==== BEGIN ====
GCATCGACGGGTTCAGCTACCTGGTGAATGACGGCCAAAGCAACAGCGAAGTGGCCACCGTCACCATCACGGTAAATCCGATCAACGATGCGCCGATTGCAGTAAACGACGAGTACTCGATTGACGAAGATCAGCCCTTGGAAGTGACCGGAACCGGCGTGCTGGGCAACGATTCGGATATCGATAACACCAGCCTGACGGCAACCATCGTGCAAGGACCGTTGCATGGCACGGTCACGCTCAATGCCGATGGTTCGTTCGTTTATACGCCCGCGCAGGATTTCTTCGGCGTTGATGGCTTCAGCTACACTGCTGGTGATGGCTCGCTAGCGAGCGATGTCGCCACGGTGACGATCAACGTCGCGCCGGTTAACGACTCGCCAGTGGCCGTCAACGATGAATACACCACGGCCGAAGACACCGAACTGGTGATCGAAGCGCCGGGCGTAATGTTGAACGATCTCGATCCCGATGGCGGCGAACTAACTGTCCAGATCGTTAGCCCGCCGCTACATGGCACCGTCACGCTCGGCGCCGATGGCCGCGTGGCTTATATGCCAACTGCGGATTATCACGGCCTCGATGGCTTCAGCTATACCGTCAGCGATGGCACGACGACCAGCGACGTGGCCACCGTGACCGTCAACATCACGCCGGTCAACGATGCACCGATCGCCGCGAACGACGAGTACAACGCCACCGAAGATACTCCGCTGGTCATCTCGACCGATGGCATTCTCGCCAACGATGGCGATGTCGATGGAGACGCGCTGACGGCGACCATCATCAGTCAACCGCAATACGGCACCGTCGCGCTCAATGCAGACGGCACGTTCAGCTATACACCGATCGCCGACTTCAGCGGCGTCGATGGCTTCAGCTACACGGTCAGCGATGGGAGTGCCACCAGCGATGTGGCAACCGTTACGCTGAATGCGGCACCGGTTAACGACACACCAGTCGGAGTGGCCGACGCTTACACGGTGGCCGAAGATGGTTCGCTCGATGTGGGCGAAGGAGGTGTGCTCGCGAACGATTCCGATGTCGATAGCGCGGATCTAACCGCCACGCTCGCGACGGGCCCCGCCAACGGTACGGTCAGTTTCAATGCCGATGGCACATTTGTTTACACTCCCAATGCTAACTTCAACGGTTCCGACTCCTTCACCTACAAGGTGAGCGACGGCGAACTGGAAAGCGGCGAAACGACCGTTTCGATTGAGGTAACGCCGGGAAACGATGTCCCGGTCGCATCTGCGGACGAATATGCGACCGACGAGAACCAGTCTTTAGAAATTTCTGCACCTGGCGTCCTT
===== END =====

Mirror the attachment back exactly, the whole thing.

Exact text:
GCATCGACGGGTTCAGCTACCTGGTGAATGACGGCCAAAGCAACAGCGAAGTGGCCACCGTCACCATCACGGTAAATCCGATCAACGATGCGCCGATTGCAGTAAACGACGAGTACTCGATTGACGAAGATCAGCCCTTGGAAGTGACCGGAACCGGCGTGCTGGGCAACGATTCGGATATCGATAACACCAGCCTGACGGCAACCATCGTGCAAGGACCGTTGCATGGCACGGTCACGCTCAATGCCGATGGTTCGTTCGTTTATACGCCCGCGCAGGATTTCTTCGGCGTTGATGGCTTCAGCTACACTGCTGGTGATGGCTCGCTAGCGAGCGATGTCGCCACGGTGACGATCAACGTCGCGCCGGTTAACGACTCGCCAGTGGCCGTCAACGATGAATACACCACGGCCGAAGACACCGAACTGGTGATCGAAGCGCCGGGCGTAATGTTGAACGATCTCGATCCCGATGGCGGCGAACTAACTGTCCAGATCGTTAGCCCGCCGCTACATGGCACCGTCACGCTCGGCGCCGATGGCCGCGTGGCTTATATGCCAACTGCGGATTATCACGGCCTCGATGGCTTCAGCTATACCGTCAGCGATGGCACGACGACCAGCGACGTGGCCACCGTGACCGTCAACATCACGCCGGTCAACGATGCACCGATCGCCGCGAACGACGAGTACAACGCCACCGAAGATACTCCGCTGGTCATCTCGACCGATGGCATTCTCGCCAACGATGGCGATGTCGATGGAGACGCGCTGACGGCGACCATCATCAGTCAACCGCAATACGGCACCGTCGCGCTCAATGCAGACGGCACGTTCAGCTATACACCGATCGCCGACTTCAGCGGCGTCGATGGCTTCAGCTACACGGTCAGCGATGGGAGTGCCACCAGCGATGTGGCAACCGTTACGCTGAATGCGGCACCGGTTAACGACACACCAGTCGGAGTGGCCGACGCTTACACGGTGGCCGAAGATGGTTCGCTCGATGTGGGCGAAGGAGGTGTGCTCGCGAACGATTCCGATGTCGATAGCGCGGATCTAACCGCCACGCTCGCGACGGGCCCCGCCAACGGTACGGTCAGTTTCAATGCCGATGGCACATTTGTTTACACTCCCAATGCTAACTTCAACGGTTCCGACTCCTTCACCTACAAGGTGAGCGACGGCGAACTGGAAAGCGGCGAAACGACCGTTTCGATTGAGGTAACGCCGGGAAACGATGTCCCGGTCGCATCTGCGGACGAATATGCGACCGACGAGAACCAGTCTTTAGAAATTTCTGCACCTGGCGTCCTT